Gilles Martin-Raget / Barcelona World Race

Renault Captur heads for NZ

Rudder and issue issues need to be resolved and German-Franco IMOCA 60prior to taking on the Pacific and Cape Horn

Wednesday February 18th 2015, Author: Andi Robertson, Location: New Zealand

Following damage to their starboard rudder which became obvious over Sunday and Monday, Jorg Riechers and Sébastien Audigane on Renault Captur have made the decision to reroute to New Zealand to undertake a technical pit stop to try and make a more effective repair.

Renault Captur, lying in fourth place in the Barcelona World Race, was 585 miles southeast of the southerly tip of New Zealand's South Island at 0500 UTC this morning. They have yet to specify where they will put in to, but Invercargill was 650 miles northwest of their position when they notified Race Direction of their intentions, and Wellington 750 sailing miles.

Riechers and Audigane believe it will take them about three days to reach a suitable landfall, sailing in mainly favourable southwesterly and southerly winds, which look set to become lighter as they close on New Zealand.

The German-French duo have attempted two repairs to the rudder blade so far, but the boat has still proven uncontrollable at higher speeds. Rather than risk damage to the other rudder and the possibilty of arriving at Cape Horn with very compromised steering, the crew have made the prudent decision to make their own safety and that of their IMOCA 60 top priority.

"We are not abandoning the race - we are looking to find a solution," explained Audigane. Renault Captur was gunning for third place, less than 200 miles behind GAES Centros Auditivos.

Audigane added:  "Unfortunately downwind Renault Captur can no longer be controlled in the waves. The helm is extremely heavy and the boat veers to port and to starboard, broaching or luffing up. We have to reduce sail and drop our speeds, the boat not so flat and we are having to work hard at the helm.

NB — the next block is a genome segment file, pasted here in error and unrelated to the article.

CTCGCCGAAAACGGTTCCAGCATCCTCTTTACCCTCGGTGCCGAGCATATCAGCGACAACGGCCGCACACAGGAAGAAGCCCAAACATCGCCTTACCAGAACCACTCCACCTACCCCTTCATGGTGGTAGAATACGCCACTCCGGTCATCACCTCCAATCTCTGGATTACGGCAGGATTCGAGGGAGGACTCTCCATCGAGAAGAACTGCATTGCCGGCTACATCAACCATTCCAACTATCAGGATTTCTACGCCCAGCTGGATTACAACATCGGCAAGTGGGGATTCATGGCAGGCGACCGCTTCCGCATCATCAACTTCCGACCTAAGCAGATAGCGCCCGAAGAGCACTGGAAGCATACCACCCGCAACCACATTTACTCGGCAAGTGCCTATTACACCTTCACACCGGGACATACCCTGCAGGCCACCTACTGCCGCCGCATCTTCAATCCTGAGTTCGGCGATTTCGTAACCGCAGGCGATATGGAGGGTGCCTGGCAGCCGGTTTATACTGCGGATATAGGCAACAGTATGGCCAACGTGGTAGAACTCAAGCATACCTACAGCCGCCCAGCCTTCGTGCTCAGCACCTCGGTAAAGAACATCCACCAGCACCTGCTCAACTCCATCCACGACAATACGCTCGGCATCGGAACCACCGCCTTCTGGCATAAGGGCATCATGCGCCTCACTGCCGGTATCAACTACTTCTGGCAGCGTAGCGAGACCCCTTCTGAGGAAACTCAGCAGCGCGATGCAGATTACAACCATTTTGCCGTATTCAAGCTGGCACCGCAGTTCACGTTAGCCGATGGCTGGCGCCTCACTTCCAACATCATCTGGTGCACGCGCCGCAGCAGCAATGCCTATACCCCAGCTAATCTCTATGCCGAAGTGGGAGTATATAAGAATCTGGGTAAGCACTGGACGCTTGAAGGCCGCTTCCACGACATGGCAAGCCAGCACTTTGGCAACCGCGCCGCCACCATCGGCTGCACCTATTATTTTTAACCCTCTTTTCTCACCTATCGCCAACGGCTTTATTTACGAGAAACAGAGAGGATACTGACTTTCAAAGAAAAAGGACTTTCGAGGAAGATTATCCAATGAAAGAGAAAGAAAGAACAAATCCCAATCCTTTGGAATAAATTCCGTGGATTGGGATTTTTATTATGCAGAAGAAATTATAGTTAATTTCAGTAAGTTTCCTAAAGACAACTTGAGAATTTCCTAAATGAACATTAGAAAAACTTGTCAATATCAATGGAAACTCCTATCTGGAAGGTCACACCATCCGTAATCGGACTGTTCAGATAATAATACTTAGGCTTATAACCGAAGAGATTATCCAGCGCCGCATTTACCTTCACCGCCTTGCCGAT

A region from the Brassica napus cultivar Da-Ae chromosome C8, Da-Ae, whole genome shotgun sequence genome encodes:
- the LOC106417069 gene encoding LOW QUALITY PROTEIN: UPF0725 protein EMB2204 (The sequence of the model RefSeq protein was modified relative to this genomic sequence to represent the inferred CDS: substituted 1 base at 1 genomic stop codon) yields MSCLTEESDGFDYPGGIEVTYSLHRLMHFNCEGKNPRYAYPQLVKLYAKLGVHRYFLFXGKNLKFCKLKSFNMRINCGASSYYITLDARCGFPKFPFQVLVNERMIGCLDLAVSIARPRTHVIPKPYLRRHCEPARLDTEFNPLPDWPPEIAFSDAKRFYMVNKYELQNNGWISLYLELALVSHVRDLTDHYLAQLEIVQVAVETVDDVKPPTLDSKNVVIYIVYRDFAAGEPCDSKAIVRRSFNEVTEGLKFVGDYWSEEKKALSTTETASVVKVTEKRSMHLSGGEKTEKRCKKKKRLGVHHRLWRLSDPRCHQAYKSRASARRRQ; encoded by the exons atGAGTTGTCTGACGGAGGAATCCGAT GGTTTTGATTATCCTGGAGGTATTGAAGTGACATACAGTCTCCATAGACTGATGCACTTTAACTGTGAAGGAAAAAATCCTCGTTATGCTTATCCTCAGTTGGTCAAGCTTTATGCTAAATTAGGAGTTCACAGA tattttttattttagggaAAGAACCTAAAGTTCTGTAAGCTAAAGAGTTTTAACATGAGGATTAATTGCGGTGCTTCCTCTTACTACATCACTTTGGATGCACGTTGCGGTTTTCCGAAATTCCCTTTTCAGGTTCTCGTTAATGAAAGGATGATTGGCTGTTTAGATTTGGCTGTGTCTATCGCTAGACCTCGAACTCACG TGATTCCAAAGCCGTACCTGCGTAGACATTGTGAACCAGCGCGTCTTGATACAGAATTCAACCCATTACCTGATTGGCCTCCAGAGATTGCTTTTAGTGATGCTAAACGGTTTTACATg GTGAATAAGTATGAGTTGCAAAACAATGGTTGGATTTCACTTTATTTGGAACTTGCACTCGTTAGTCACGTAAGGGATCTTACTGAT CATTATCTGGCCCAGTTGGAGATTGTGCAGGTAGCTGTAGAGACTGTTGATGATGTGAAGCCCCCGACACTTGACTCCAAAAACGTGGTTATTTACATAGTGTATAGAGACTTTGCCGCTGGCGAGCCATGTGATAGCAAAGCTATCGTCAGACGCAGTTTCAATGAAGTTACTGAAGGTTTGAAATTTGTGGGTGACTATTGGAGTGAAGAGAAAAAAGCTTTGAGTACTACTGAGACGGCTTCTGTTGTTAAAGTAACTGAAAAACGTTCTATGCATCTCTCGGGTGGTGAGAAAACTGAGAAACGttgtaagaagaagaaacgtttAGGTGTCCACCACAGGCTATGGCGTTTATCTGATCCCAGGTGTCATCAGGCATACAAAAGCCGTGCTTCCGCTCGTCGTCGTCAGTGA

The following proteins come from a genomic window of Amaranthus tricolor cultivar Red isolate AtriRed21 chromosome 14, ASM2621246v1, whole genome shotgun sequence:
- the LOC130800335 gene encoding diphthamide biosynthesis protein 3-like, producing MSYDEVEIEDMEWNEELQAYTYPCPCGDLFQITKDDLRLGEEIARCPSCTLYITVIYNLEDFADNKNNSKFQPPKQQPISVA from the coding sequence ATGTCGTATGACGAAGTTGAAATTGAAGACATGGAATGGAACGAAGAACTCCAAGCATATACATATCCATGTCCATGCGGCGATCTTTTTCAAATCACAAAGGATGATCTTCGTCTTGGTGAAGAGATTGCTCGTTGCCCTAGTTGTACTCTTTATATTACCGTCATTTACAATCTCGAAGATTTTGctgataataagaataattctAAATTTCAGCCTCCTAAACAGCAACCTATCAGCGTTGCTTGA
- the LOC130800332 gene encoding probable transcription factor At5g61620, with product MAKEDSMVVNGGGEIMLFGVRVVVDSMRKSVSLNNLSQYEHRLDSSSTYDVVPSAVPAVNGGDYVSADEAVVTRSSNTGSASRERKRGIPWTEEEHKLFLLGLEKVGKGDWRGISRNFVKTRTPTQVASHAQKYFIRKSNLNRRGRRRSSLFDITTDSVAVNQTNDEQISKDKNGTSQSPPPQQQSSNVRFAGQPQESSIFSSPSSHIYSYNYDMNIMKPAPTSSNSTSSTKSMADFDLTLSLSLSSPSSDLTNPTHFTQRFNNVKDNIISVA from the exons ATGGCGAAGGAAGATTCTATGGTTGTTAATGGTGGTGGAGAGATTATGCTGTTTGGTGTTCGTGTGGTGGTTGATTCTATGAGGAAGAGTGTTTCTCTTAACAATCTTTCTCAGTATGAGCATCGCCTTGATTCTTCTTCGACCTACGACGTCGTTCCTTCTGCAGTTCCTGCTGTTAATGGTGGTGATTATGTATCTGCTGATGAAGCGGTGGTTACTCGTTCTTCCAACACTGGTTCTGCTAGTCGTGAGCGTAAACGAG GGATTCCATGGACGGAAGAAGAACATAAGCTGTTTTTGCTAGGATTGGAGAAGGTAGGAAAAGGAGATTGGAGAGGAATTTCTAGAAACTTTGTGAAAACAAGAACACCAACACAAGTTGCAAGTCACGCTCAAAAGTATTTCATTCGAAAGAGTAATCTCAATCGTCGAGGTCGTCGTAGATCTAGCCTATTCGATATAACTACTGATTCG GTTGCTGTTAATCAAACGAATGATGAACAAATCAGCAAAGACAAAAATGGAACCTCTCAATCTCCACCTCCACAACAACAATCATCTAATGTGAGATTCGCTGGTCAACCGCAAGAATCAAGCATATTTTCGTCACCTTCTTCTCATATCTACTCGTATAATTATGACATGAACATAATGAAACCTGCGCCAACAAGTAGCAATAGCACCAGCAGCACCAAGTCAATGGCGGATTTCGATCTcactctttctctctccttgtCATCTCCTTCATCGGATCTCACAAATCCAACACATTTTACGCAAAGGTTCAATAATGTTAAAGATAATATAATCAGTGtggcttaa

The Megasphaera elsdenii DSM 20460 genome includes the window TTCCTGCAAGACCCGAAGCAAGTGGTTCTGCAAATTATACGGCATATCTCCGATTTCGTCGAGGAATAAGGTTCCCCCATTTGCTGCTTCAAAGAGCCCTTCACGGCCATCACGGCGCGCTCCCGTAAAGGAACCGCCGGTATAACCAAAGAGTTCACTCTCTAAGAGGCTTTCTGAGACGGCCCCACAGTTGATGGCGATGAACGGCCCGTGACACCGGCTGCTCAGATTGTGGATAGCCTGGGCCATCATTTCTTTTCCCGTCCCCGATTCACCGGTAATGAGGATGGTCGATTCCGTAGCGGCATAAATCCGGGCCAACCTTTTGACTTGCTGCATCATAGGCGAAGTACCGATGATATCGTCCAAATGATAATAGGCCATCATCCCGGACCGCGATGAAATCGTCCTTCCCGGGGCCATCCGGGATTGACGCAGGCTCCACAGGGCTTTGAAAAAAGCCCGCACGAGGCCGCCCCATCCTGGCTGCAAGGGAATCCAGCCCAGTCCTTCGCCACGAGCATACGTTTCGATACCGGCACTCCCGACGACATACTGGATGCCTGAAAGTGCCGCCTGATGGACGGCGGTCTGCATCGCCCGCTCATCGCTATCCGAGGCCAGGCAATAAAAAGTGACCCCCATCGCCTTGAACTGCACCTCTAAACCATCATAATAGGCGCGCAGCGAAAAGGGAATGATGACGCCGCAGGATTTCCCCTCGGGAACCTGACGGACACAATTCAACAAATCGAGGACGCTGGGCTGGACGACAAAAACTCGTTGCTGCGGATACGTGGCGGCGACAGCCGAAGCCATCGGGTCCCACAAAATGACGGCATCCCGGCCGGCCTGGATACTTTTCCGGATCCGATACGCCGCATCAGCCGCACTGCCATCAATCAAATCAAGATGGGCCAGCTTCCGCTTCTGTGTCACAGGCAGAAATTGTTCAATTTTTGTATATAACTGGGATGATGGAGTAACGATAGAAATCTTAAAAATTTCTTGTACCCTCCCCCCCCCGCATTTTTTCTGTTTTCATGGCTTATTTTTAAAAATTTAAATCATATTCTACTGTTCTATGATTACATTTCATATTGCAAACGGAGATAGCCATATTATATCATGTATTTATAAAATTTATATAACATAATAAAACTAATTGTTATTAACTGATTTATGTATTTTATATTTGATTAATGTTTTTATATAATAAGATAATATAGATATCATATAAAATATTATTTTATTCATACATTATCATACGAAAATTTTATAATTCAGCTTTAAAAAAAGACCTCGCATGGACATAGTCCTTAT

"In addition to the rudder problem, we also have a recurring problem with our keel and yesterday, in addition to the lack of stability of the boat, we had to work for three hours to set up the keel after the gybe, with the invaluable help of Bruno [Behuret, Renault Captur technical team) on the phone (he did not get much sleep that last night).

"After discussion with the technical team, we had to face the facts, for the safety of the boat and us: We have decided to head for New Zealand which we will reach in about three days. During this time we are investigating solutions to rebuild the starboard rudder. We do not abandon the race, we will try to fix it.

"This decision has been difficult to make, but it is a question of our safety and that of the boat. With my past experience in these seas and on different boats, it would be unwise to continue with a boat without reliable steering. We know that in the Pacific Ocean rescue is very difficult or non-existent; We do not want to find ourselves stuck in trouble at Cape Horn, with a faulty rudder in a big seas. We also don't want to risk breaking the other rudder because it undergoes similar loads in these conditions.

"We both have family, a team, a sponsor and a racing organization who support us in our adventure but we do not take take unnecessary risks. We are going to protect ourselves and in the meantime think about how to fix this."


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